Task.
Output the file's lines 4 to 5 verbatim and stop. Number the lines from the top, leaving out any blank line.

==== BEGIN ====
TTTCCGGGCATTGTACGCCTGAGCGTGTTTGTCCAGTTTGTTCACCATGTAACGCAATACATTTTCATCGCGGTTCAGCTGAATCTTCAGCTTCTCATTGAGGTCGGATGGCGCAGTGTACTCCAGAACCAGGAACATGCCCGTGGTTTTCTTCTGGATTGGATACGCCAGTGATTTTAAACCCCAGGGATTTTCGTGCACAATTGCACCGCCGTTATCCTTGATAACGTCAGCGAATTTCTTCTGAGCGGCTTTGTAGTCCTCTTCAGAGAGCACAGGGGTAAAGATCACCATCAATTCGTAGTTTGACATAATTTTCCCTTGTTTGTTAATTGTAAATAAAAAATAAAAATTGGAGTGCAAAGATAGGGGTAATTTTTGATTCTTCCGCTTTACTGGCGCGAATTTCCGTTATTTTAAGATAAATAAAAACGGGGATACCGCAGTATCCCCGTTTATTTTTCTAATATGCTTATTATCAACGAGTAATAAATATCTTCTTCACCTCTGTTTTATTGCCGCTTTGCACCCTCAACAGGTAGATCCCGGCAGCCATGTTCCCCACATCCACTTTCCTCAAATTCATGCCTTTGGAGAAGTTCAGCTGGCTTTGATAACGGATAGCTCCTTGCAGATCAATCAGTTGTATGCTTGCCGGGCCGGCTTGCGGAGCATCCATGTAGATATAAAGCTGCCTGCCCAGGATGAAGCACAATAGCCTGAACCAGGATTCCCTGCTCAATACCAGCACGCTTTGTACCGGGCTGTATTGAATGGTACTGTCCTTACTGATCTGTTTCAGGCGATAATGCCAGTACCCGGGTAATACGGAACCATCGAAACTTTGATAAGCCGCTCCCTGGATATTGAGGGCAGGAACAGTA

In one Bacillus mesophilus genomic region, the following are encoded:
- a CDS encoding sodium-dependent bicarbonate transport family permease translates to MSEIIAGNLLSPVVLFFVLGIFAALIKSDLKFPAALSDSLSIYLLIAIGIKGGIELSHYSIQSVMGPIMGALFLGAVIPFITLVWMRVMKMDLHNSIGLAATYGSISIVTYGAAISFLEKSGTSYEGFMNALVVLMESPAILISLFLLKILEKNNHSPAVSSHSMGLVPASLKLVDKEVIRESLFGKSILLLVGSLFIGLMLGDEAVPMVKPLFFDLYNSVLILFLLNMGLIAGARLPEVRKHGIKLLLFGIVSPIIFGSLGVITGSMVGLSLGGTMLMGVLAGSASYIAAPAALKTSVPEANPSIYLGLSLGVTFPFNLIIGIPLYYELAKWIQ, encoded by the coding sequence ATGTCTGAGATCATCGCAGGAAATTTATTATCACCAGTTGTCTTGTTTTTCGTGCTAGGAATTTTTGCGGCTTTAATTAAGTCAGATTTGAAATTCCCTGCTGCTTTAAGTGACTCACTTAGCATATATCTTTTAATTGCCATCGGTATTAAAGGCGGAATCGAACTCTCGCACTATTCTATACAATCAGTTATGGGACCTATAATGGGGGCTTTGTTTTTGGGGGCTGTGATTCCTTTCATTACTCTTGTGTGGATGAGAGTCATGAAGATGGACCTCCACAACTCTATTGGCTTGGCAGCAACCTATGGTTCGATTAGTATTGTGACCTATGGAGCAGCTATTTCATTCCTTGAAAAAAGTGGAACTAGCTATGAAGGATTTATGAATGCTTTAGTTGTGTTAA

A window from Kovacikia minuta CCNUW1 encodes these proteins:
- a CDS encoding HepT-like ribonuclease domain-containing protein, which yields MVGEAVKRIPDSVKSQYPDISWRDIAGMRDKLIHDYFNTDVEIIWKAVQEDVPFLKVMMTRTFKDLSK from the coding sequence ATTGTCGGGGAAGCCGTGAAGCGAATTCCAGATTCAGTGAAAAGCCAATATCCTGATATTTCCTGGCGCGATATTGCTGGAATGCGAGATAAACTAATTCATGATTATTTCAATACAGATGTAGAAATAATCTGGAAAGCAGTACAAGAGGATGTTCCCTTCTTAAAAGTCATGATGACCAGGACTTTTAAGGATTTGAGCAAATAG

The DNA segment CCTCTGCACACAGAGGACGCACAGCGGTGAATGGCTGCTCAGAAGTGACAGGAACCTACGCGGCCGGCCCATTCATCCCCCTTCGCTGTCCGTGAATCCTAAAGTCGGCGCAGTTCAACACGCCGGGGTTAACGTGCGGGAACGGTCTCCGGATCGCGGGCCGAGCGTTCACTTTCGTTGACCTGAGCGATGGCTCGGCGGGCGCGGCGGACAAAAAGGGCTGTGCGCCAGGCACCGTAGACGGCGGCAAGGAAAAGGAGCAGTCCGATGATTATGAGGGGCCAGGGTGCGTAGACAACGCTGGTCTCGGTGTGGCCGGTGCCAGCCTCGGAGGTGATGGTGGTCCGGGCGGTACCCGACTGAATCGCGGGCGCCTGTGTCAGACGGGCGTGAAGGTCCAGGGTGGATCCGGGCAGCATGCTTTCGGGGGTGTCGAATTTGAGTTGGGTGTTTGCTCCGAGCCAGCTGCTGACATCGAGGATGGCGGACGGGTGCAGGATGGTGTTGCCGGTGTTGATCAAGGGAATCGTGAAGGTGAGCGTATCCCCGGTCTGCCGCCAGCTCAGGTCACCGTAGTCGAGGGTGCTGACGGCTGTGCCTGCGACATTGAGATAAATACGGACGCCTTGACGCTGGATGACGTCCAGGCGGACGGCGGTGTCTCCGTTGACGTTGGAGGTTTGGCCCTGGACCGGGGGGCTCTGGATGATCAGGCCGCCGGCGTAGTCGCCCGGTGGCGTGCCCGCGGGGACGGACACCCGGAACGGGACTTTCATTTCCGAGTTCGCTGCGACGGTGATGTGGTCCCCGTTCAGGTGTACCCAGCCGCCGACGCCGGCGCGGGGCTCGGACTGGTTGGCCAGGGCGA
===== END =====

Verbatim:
A window from Kovacikia minuta CCNUW1 encodes these proteins:
- a CDS encoding HepT-like ribonuclease domain-containing protein, which yields MVGEAVKRIPDSVKSQYPDISWRDIAGMRDKLIHDYFNTDVEIIWKAVQEDVPFLKVMMTRTFKDLSK from the coding sequence ATTGTCGGGGAAGCCGTGAAGCGAATTCCAGATTCAGTGAAAAGCCAATATCCTGATATTTCCTGGCGCGATATTGCTGGAATGCGAGATAAACTAATTCATGATTATTTCAATACAGATGTAGAAATAATCTGGAAAGCAGTACAAGAGGATGTTCCCTTCTTAAAAGTCATGATGACCAGGACTTTTAAGGATTTGAGCAAATAG